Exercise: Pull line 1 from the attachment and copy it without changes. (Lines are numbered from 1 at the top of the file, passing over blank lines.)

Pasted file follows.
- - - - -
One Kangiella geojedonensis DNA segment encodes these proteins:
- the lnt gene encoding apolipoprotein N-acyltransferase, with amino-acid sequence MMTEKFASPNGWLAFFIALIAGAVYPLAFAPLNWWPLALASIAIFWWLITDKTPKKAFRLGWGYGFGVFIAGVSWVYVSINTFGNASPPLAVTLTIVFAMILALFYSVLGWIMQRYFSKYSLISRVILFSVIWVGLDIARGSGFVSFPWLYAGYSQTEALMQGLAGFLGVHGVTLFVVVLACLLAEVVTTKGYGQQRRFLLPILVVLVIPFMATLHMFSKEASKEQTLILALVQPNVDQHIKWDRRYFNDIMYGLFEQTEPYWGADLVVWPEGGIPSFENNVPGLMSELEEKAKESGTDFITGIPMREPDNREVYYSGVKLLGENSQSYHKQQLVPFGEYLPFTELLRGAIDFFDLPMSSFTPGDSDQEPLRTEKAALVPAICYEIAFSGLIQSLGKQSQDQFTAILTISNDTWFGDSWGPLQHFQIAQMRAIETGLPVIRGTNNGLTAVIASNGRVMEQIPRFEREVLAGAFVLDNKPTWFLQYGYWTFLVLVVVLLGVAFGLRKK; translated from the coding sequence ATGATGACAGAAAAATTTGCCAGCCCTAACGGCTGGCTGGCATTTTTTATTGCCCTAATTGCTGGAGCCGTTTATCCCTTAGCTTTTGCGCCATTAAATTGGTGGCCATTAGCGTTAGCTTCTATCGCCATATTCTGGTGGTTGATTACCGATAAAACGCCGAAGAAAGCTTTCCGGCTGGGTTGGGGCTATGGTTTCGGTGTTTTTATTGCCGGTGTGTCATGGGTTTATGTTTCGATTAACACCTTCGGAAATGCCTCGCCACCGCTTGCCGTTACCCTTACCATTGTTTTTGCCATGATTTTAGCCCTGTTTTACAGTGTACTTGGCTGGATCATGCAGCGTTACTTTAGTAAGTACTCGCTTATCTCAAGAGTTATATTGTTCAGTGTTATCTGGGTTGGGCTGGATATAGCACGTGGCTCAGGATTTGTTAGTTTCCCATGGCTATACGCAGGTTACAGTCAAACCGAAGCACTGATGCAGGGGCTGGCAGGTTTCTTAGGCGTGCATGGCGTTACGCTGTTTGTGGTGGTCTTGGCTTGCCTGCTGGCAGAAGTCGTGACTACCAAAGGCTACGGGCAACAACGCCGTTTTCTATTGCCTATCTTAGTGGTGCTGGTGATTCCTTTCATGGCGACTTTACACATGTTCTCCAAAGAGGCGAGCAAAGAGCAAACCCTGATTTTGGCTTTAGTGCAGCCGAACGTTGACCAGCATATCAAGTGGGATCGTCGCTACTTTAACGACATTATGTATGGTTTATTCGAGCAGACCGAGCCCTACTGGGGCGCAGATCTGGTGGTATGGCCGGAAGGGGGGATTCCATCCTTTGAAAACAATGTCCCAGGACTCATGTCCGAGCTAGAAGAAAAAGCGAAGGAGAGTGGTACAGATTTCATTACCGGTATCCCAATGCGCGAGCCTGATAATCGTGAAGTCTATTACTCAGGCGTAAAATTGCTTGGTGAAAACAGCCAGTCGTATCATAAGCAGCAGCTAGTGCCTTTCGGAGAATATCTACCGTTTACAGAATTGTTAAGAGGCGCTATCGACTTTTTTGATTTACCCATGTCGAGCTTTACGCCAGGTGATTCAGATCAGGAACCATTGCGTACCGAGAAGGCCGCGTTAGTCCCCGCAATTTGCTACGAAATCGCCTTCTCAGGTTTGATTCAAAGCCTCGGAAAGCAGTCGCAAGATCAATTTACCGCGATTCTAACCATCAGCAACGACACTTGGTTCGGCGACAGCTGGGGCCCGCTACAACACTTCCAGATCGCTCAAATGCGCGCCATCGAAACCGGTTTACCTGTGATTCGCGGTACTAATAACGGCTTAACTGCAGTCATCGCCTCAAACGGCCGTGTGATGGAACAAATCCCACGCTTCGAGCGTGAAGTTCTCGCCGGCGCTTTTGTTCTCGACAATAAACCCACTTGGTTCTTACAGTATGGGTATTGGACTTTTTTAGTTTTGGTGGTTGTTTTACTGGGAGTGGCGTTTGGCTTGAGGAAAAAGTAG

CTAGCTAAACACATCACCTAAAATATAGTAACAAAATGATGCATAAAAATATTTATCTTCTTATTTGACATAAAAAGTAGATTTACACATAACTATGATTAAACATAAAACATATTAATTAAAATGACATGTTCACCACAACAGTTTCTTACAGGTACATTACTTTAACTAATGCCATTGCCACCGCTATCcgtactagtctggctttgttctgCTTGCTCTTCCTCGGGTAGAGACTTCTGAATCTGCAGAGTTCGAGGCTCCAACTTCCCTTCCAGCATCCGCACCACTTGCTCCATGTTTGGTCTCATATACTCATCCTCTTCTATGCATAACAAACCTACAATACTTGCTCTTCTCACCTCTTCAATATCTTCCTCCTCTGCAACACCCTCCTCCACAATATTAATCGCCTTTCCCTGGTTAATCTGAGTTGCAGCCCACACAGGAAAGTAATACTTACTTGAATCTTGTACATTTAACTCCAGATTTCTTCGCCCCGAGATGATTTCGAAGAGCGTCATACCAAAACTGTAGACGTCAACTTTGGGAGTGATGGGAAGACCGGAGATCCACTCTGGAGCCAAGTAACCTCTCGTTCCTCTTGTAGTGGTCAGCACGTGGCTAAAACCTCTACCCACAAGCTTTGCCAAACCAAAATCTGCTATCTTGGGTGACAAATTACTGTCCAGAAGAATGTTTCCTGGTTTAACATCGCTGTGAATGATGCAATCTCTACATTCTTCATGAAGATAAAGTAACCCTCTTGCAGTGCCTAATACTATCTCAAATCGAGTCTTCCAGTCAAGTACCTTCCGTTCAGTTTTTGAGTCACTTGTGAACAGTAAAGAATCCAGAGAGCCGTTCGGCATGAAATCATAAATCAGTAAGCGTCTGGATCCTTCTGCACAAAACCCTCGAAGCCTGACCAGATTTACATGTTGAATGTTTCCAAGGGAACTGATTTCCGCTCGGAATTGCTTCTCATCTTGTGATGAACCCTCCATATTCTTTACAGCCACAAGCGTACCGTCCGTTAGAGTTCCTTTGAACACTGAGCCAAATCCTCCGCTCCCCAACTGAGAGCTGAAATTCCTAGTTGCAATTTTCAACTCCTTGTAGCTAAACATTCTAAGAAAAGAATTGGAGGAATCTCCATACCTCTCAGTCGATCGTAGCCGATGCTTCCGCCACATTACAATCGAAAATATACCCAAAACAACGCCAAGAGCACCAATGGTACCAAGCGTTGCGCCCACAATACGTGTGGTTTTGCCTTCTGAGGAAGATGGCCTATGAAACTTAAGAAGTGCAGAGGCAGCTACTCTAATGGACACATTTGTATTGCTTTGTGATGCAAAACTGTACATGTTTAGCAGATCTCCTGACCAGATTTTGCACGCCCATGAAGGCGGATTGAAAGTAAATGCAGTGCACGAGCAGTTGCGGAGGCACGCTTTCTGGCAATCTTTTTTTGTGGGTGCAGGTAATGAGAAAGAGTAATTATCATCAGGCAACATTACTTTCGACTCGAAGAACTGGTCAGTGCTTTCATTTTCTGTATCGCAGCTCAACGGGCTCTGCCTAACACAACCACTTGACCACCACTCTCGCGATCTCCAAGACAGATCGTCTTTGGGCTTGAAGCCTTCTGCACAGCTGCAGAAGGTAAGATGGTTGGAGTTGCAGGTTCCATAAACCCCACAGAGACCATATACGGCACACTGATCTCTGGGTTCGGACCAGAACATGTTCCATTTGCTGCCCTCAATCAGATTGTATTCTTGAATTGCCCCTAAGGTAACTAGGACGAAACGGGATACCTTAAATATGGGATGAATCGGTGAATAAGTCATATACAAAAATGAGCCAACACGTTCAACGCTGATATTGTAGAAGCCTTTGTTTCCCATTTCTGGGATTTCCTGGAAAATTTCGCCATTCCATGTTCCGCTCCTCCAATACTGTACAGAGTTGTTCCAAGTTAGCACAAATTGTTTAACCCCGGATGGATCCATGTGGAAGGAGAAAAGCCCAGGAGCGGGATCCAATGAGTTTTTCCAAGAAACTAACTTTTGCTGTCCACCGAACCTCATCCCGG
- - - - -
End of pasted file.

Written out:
One Kangiella geojedonensis DNA segment encodes these proteins: